Introduction - Major depression (MD) is a complex disease that originates from the interaction between a genetic background of susceptibility and environmental factors, such as stress, and characterized by dysfunction of multiple systems including neurotransmitters, hormones, signaling pathways, neurotrophic and neuroplastic molecules. In addition, there is strong evidence that depression is also associated with alterations of the immune/inflammatory system [Dantzer 2008]. On these bases, the purpose of our study was to elucidate the role of inflammation on the generation of anhedonia, one of the core symptoms of MD, and to evaluate the ability of pharmacological intervention in modulating the behavioral-associated inflammatory alterations. Methods - We analyzed the cerebral expression of several mediators of the immune/inflammatory system in rats exposed to the chronic mild stress (CMS) paradigm, a procedure constituted by an unpredictable series of mild stressors (such as water or food deprivation, altered illumination, cage tilting etc), known to induce an anhedonic phenotype [Papp 2012]. Specifically, rats exposed to CMS for two or seven weeks were tested using the sucrose consumption test to assess the insurgence of an anhedonic phenotype and real-time PCR was performed in different brain regions to assess the mRNA levels of inflammatory cytokines (IL-1, IL-6 and TGF-marker of microglia activation (CD11b), kynurenine aminotransferase (KATII) and kynurenine 3-monooxygenase (KMO), two key components of the kynurenine pathway. In addition, to evaluate the impact of antidepressant treatment on anhedonic behaviour and on the different molecular targets, a separate cohort of rats were exposed to CMS and chronically treated with the antidepressant drugs imipramine (10 mg/kg daily by intraperitoneal injection) and agomelatine (40 mg/kg daily by intraperitoneal injection) during the last five weeks of CMS. Results - We found major changes in the dorsal hippocampus, where the levels of the pro-inflammatory cytokines IL-1 and IL-6 were increased only in rats become anhedonic after 2 weeks of CMS (+51% p<0.01 and % +27 p<0.05 vs CTRL) without changes in animals resilient to the stress procedure. A similar profile was observed for the mRNA levels of CD11b (+50%, p<0.05 vs CTRL), conversely, the expression of the anti-inflammatory cytokine TGF- was not affected by 2 weeks of CMS. Interestingly, we also found differences in the modulation of the gene expression between anhedonic animals and stress resilient rats of the enzymes KMO and KATII, suggestive of a dysregulation of the kynurenine pathway. These changes were also observed after longer exposure to CMS. and oth antidepressants were able to normalize not only the pathological phenotype but also to ameliorate the inflammatory changes observed at the molecular level. Conclusions - These data suggest that the immune/inflammatory alterations are not a merely consequence of stress exposure, but they may contribute to the subject’s vulnerability to depression and support the idea that this system may serve as a viable therapeutic target for more effective antidepressant drugs.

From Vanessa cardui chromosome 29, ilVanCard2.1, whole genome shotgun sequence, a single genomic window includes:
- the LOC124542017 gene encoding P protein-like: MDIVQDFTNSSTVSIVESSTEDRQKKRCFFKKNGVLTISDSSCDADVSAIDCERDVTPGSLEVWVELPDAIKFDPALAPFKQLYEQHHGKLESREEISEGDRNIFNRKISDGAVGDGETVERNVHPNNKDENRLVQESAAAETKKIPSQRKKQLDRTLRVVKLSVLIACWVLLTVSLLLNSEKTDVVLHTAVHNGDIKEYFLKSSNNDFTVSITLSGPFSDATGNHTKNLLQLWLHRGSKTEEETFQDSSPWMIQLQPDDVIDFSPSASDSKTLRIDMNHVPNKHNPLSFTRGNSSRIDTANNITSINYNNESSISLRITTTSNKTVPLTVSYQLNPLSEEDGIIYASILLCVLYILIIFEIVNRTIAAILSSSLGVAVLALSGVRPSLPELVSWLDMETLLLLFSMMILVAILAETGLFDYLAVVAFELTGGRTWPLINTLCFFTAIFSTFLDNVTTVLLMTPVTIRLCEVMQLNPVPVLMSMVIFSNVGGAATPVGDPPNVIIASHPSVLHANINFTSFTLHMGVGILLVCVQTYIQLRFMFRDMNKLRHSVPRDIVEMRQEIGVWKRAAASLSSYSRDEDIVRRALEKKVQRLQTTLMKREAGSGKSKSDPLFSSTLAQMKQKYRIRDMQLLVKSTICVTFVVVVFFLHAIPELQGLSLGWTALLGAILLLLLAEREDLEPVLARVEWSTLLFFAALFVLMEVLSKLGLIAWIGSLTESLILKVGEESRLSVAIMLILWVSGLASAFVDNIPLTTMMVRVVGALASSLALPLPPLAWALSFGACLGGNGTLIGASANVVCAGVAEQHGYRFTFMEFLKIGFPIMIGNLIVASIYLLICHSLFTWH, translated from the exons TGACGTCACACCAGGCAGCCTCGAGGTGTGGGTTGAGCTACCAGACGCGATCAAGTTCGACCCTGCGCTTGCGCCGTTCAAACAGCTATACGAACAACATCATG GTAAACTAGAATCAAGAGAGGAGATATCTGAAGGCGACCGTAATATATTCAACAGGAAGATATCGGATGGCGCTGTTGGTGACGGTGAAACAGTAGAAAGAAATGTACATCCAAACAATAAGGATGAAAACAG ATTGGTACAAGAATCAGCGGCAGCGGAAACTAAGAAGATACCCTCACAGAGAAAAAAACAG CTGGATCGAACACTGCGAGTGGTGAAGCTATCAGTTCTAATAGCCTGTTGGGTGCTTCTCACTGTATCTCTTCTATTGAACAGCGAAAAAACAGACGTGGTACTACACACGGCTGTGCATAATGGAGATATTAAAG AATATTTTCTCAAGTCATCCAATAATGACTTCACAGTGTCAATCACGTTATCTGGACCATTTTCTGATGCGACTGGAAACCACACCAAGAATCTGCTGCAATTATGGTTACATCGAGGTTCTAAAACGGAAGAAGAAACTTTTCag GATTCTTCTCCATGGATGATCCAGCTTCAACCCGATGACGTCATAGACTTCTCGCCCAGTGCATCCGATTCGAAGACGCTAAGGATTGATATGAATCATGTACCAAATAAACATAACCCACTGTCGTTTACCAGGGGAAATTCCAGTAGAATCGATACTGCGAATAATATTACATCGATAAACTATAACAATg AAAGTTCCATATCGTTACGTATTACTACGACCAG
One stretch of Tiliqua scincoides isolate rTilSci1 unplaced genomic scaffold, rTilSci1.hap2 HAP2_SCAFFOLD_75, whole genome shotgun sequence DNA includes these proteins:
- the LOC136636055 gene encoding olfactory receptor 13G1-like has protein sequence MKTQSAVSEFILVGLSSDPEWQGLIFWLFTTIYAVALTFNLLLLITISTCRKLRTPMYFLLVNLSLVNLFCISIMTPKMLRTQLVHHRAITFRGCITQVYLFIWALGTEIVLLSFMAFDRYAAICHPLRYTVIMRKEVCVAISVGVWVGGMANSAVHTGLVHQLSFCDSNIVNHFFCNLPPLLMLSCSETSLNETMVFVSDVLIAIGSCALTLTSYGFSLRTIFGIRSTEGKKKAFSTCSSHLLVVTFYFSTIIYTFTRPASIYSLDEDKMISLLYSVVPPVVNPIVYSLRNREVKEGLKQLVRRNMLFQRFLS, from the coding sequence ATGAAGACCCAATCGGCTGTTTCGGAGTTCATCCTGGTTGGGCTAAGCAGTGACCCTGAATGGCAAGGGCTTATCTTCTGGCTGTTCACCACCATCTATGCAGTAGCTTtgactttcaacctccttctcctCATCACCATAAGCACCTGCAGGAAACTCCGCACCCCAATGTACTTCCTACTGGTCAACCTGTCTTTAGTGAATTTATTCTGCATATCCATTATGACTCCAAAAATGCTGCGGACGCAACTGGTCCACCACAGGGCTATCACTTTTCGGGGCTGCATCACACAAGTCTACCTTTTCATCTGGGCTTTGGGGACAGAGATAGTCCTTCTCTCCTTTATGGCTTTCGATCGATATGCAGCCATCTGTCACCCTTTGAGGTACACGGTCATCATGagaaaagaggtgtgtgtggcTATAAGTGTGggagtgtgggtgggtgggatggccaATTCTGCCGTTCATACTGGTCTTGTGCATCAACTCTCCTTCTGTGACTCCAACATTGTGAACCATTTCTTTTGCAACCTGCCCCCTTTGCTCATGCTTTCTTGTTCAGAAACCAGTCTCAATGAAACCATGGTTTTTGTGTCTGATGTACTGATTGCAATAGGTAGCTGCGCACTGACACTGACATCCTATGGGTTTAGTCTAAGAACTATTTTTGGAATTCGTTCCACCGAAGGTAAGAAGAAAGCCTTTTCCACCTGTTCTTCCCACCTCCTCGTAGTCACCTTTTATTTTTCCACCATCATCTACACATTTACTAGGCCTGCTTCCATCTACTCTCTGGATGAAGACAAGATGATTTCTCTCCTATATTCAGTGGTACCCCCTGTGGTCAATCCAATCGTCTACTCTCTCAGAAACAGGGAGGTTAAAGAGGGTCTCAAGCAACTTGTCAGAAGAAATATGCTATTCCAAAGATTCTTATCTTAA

|Titolo:||Evaluation of neuroinflammation in an animal model of depression : effect of antidepressant treatment|
MOLTENI, RAFFAELLA (Ultimo)
|Settore Scientifico Disciplinare:||Settore BIO/14 - Farmacologia|
|Data di pubblicazione:||mar-2015|
|Enti collegati al convegno:||European College of Neuropsychopharmacology|
|Appare nelle tipologie:||01 - Articolo su periodico|